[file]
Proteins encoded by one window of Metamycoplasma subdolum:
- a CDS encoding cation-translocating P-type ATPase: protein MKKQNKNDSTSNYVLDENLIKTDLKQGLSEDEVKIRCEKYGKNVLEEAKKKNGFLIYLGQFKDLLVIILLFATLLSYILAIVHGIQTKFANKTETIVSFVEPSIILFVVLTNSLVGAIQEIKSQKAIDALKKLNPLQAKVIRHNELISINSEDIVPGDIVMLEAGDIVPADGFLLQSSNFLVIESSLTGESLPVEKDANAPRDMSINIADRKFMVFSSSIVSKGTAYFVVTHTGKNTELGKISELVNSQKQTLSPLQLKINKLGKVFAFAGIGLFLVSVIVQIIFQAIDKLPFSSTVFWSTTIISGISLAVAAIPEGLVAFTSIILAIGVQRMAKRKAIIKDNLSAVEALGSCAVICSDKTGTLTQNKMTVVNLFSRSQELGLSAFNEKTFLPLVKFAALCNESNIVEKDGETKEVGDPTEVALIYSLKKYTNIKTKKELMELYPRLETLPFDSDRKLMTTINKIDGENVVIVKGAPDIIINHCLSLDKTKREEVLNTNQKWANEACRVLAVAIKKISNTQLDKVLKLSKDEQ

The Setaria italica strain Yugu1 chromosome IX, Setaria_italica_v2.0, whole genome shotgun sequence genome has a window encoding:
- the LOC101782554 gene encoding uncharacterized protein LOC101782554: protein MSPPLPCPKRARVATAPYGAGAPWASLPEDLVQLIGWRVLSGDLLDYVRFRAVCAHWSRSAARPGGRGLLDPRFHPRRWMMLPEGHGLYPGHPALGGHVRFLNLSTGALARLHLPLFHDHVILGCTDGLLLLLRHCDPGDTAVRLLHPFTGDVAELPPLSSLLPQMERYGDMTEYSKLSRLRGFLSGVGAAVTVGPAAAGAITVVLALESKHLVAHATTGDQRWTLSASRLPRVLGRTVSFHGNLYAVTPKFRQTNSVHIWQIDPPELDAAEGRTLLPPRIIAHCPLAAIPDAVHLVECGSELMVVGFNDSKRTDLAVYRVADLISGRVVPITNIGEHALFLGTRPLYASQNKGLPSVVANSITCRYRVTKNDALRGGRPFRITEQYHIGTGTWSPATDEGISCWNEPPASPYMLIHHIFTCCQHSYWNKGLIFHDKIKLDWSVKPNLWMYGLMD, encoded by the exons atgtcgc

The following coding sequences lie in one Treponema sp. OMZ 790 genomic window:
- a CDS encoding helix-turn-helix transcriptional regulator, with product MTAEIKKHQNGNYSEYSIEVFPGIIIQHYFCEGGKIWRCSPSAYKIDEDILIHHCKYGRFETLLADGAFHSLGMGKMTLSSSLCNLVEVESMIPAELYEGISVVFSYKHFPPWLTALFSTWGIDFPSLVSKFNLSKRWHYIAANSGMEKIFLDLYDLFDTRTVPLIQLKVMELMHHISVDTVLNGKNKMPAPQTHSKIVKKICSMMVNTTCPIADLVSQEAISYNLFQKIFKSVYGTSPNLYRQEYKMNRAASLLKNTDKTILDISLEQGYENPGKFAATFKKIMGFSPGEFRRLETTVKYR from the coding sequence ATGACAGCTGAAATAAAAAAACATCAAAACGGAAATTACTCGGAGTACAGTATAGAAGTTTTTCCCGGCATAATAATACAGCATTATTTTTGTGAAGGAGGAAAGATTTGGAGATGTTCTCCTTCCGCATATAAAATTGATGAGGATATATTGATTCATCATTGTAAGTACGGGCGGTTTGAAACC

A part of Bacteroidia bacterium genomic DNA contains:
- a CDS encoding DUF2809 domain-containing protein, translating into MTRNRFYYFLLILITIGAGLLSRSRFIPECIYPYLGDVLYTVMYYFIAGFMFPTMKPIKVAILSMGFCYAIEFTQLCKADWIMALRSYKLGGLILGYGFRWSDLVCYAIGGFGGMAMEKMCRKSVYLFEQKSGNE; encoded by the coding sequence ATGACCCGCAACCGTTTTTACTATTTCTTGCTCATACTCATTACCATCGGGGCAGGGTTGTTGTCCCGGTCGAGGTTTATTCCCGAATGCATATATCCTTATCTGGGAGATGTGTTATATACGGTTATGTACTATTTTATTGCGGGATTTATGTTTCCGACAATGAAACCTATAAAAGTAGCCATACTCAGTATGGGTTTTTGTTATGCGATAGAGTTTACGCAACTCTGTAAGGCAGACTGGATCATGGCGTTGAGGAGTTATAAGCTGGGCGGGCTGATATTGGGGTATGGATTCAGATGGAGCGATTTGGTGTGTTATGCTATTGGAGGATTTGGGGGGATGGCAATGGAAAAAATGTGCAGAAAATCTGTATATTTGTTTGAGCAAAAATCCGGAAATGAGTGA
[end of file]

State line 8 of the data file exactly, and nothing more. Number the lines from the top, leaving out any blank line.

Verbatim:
- a CDS encoding DUF2809 domain-containing protein, translating into MTRNRFYYFLLILITIGAGLLSRSRFIPECIYPYLGDVLYTVMYYFIAGFMFPTMKPIKVAILSMGFCYAIEFTQLCKADWIMALRSYKLGGLILGYGFRWSDLVCYAIGGFGGMAMEKMCRKSVYLFEQKSGNE; encoded by the coding sequence ATGACCCGCAACCGTTTTTACTATTTCTTGCTCATACTCATTACCATCGGGGCAGGGTTGTTGTCCCGGTCGAGGTTTATTCCCGAATGCATATATCCTTATCTGGGAGATGTGTTATATACGGTTATGTACTATTTTATTGCGGGATTTATGTTTCCGACAATGAAACCTATAAAAGTAGCCATACTCAGTATGGGTTTTTGTTATGCGATAGAGTTTACGCAACTCTGTAAGGCAGACTGGATCATGGCGTTGAGGAGTTATAAGCTGGGCGGGCTGATATTGGGGTATGGATTCAGATGGAGCGATTTGGTGTGTTATGCTATTGGAGGATTTGGGGGGATGGCAATGGAAAAAATGTGCAGAAAATCTGTATATTTGTTTGAGCAAAAATCCGGAAATGAGTGA